Descartes' most lasting application of his methodological doubt comes in the first of his meditations, where he considers how our senses deceive us. Dreams, hallucinations, painting, and other examples are discussed as instances in which we think we know something based on sensory evidence, and are in fact deceived. But at least in these instances we can learn, from experience, to distinguish dream from reality, and the image from the thing itself. Our senses are reliable, if used properly.
But Descartes pushes his doubt even further. What if our senses are, by definition, deceptive? What if deception is, as it were, hard-wired into our very modes of being? Descartes raises this question through a kind of thought experiment:
Therefore, I will suppose that, not God who is the source of truth but some evil mind, who is all powerful and cunning, has devoted all their energies to deceiving me. I will imagine that the sky, air, earth, colours, shapes, sounds and everything external to me are nothing more than the creatures of dream by means of which an evil spirit entraps my credulity. I shall imagine myself as if I had no hands, no eyes, no flesh, no blood, no senses at all, but as if my beliefs in all these things were false.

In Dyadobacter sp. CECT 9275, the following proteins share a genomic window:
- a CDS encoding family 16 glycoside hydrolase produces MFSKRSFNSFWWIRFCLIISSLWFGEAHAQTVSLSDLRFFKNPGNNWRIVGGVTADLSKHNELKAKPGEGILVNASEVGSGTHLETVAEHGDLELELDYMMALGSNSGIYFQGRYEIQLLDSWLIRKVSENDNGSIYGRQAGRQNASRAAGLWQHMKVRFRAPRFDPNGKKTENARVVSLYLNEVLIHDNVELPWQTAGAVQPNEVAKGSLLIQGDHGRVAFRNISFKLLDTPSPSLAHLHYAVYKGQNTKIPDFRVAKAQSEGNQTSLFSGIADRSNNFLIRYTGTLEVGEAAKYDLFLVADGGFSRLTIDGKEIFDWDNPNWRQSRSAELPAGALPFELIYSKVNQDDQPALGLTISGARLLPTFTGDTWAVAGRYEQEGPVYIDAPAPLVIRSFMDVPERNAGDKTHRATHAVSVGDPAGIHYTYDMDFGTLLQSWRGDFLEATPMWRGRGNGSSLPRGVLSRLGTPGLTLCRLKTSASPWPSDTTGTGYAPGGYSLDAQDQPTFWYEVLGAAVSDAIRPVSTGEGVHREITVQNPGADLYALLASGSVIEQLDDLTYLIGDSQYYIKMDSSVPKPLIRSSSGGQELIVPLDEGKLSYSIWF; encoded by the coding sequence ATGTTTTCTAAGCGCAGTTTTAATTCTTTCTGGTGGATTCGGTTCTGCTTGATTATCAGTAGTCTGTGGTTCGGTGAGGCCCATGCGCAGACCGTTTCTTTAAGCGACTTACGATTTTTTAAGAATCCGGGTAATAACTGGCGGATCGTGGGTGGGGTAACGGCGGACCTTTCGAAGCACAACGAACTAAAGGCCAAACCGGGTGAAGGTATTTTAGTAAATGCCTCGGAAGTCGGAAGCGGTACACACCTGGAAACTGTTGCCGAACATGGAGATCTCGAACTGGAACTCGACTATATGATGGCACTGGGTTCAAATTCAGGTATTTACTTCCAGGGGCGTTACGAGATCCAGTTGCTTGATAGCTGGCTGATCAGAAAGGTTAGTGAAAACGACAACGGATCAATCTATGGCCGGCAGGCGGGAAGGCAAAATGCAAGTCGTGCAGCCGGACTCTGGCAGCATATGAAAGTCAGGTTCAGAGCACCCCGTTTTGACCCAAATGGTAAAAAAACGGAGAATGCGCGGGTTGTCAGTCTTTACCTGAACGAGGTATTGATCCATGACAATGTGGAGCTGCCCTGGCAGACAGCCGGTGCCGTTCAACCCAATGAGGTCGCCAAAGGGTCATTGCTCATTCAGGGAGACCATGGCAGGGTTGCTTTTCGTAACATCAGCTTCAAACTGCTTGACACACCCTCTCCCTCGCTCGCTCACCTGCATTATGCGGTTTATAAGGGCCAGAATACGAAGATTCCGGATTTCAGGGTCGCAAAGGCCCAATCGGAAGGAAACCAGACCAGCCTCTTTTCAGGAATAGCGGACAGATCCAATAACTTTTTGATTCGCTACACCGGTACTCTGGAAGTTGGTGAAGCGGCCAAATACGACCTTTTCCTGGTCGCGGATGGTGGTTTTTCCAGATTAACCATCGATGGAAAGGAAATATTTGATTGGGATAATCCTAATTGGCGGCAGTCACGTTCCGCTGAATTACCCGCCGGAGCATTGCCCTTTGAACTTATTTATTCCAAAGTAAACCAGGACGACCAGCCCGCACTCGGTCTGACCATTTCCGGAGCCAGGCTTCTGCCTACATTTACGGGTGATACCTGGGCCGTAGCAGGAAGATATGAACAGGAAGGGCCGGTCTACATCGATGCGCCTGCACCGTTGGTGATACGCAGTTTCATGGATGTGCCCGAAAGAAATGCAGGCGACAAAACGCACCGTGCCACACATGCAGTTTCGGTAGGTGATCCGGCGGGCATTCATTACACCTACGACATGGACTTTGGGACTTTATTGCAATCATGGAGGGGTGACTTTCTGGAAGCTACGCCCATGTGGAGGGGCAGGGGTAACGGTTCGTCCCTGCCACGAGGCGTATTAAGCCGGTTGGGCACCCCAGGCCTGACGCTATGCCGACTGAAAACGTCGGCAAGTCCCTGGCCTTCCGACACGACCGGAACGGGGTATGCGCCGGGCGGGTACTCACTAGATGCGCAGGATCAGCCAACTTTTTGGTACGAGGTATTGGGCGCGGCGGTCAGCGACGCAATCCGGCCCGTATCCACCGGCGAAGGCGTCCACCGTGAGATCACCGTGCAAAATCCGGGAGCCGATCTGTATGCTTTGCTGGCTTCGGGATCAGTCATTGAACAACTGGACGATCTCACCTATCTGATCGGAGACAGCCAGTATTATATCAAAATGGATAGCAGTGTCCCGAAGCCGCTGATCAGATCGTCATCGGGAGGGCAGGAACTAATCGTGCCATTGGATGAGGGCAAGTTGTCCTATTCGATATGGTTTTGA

Another abyss opens. Often dubbed the "evil demon" or "evil genius," here we see Descartes pushing his doubt to an extreme point, a point at which no knowledge is possible because nothing is for certain. One thought is as good or as bad as another, everything relative, arbitrary, haphazard, pointless. Subject to continual deception, prey to the cunning of unknown entities, dismembered and insubstantial, Descartes has let himself to stand on the precipice of philosophy and peer over the edge. And what he finds there is a terrifying abyss, where there is neither certitude nor knowledge, nor even a single thought – just a tenebrous, impassive silence.
"But this is a tiring project and a kind of laziness brings me back to what is more habitual in my life." Can we blame Descartes for stepping back from the precipice? Thinking is hard work, yes, but the negation of all thought is, perhaps, harder. What Descartes inadvertently discovers is at once the ground and the greatest threat to philosophy, the question that cannot be asked without undermining the idea of philosophy itself.